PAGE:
Germany's Network Enforcement Act: Legal framework for censorship of the Internet
Publisher: World Socialist Web Site
Date Written: 05/10/2017
Year Published: 2017
Resource Type: Article
On October 1, 2017, the Network Enforcement Act took effect in Germany. Under the cover of a fight against "fake news" and "hate speech," it creates a legal framework for censorship of the Internet.
The law requires operators of Internet platforms with over two million users to "remove or block obviously unlawful content within 24 hours of receipt of a complaint." In what are called less obvious cases, a seven-day period applies. A platform must regularly report on its handling of complaints. If it does not comply, it faces fines of up to 50 million euros. The assumption behind the law is the expectation that companies will opt to delete a controversial post rather than risk severe financial penalties. There are no sanctions against platforms that erase legitimate posts. In this way, the basic rights of users are undermined.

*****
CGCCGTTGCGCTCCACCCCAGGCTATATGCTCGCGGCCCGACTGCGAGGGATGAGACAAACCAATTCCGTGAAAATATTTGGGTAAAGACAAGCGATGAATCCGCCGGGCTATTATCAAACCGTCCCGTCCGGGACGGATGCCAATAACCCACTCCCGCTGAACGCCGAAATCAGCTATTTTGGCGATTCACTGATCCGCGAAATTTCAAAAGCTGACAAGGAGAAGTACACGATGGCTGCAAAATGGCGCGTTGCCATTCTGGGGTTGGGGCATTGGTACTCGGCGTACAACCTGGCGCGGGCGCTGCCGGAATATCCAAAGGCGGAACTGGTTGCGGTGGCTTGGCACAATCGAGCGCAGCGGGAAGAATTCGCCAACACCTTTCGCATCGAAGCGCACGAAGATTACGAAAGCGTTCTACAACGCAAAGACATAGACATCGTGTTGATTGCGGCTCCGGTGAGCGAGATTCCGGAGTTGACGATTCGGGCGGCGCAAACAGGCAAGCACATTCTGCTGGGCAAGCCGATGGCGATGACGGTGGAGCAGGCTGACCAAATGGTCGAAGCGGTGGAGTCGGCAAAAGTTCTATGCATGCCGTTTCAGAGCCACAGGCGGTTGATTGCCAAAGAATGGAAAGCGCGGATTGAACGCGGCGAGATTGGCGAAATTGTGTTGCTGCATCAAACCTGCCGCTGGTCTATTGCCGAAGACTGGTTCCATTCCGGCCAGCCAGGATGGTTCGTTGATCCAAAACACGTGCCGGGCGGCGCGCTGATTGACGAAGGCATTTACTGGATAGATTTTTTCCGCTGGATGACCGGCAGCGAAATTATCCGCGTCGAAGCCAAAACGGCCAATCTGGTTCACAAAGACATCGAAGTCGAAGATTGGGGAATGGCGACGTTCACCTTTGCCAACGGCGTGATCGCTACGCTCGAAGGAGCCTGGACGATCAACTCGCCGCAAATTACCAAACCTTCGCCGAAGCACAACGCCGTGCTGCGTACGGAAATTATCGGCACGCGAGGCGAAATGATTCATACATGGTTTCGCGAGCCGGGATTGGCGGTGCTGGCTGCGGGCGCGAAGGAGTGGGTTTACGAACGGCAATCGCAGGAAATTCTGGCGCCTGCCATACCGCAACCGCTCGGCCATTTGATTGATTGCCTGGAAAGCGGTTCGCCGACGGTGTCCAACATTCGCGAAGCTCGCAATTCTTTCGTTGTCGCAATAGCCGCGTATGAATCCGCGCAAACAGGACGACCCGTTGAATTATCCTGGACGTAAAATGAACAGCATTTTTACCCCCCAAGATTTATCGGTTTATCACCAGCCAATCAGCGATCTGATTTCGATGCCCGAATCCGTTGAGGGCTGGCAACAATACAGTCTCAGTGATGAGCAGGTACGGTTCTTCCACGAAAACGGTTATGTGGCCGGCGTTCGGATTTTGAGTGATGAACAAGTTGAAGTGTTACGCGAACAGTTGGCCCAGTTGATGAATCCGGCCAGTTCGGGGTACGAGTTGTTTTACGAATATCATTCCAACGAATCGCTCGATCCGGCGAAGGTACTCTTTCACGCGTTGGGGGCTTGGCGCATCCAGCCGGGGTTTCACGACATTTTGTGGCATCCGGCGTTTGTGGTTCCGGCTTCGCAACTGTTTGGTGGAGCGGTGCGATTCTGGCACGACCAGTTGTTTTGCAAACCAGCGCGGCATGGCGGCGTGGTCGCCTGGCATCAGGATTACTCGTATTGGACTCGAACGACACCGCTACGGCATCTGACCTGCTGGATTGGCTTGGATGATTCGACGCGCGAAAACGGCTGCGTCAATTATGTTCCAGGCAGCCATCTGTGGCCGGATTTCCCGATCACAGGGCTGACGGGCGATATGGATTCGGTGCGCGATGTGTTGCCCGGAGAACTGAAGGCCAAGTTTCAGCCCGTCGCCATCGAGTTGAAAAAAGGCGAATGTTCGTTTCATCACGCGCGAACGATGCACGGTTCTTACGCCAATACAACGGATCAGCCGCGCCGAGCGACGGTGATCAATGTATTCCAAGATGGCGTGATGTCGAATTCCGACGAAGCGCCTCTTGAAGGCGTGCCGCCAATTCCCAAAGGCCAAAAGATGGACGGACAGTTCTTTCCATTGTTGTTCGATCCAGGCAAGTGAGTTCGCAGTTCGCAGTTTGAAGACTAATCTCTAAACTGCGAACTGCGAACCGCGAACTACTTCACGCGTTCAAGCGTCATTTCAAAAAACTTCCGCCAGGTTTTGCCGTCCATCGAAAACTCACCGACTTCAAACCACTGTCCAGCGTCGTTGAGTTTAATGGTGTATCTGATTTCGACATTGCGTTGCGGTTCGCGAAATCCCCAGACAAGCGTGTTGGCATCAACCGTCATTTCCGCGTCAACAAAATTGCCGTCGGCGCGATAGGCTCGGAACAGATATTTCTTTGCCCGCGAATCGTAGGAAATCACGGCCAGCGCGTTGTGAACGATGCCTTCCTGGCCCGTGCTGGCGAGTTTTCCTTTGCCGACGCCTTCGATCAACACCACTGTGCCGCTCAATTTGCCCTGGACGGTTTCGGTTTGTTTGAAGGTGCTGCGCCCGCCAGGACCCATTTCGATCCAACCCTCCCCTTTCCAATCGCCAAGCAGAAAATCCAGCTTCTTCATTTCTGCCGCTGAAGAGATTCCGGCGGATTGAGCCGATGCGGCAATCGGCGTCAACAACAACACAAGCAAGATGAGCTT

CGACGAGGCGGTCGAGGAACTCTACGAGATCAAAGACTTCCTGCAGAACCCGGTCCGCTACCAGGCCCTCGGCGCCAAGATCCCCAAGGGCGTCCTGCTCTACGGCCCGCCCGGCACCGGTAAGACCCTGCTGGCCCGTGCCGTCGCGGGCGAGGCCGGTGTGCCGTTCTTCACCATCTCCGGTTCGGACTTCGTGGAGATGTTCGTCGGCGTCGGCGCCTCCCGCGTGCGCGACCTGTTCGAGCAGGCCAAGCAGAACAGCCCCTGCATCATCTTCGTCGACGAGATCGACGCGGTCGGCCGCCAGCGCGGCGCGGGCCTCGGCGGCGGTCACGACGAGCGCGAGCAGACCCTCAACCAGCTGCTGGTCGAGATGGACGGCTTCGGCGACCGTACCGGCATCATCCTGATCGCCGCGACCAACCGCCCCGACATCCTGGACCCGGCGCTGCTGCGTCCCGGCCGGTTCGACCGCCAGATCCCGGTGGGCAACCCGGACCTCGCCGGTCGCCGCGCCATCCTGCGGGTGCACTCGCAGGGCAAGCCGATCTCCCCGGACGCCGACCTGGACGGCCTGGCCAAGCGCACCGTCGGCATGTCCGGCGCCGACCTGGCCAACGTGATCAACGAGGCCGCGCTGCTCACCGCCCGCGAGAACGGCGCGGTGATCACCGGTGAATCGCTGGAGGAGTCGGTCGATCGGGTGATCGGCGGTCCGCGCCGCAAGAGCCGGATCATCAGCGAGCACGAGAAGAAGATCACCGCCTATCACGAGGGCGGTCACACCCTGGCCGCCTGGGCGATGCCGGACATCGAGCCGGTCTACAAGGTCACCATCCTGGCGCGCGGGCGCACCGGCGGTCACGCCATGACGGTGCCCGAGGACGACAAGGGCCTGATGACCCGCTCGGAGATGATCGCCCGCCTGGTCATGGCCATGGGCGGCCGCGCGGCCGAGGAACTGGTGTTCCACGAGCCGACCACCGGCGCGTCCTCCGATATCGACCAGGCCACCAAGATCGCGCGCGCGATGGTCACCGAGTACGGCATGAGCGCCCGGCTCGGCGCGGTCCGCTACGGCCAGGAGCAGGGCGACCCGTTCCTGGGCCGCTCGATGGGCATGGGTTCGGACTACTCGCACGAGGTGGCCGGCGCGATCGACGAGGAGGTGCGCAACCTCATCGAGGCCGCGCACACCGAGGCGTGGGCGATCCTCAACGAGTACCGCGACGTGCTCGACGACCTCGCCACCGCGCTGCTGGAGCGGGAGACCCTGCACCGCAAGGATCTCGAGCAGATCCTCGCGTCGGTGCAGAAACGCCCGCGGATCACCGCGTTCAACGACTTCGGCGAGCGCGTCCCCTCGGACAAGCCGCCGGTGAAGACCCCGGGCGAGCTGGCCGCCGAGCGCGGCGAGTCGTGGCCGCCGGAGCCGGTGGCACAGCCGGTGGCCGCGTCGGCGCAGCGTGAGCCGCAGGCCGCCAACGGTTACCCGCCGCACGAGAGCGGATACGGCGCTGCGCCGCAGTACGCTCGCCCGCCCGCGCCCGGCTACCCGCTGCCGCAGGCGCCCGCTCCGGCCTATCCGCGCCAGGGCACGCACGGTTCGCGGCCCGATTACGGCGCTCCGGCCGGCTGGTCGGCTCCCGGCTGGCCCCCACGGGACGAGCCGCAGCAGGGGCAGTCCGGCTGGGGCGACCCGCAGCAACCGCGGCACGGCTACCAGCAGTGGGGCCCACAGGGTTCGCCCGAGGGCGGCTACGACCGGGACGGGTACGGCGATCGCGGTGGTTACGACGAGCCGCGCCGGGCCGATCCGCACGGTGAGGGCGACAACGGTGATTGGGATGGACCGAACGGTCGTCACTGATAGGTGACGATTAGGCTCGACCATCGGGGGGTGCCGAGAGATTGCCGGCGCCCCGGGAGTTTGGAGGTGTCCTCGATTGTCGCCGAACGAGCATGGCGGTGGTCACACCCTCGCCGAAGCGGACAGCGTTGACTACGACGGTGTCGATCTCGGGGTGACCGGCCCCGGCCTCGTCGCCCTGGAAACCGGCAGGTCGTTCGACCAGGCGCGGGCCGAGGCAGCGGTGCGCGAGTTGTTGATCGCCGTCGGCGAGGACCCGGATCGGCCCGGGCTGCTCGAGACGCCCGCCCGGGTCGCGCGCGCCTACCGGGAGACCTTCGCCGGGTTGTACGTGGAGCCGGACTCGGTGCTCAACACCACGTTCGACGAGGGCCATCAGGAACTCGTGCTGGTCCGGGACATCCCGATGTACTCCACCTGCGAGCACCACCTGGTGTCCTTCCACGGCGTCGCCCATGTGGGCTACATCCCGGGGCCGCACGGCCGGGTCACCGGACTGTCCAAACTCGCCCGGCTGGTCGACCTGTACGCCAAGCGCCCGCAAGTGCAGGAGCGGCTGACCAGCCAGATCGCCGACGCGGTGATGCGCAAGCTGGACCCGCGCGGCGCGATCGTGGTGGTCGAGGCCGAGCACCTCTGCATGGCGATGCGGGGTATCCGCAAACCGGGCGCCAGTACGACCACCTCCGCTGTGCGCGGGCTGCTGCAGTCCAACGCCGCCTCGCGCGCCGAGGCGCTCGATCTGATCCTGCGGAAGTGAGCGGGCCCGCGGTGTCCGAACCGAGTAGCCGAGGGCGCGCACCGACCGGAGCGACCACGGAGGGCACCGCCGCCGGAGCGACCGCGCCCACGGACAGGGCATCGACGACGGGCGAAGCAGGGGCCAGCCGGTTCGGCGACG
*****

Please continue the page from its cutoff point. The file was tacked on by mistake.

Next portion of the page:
According to Reporters Without Borders, the new German law has already served as a model for Russia. In mid-July, deputies of the pro-Putin party "United Russia" introduced a very similar bill to control social networks and explicitly cited the German law. When the Russian counterpart is adopted, it will also come into effect on January 1, 2018.
The European Union is also working to reduce freedom of expression on the Internet. A week ago, the EU Commission published guidelines for online platforms to "proactively" identify and remove illegal content. The press release states that the EU Commission will "closely monitor and evaluate the progress of online platforms in the coming months," in order to decide whether "legislative measures to complement the existing legal framework" may be necessary.
© 2018. The information provided is copyright and may not be reproduced in any form or by any means (whether electronic, mechanical or photographic), or stored in an electronic retrieval system, without written permission of the publisher. The content may not be resold, republished, or redistributed. Indexing and search applications by Ulli Diemer and Chris DeFreitas.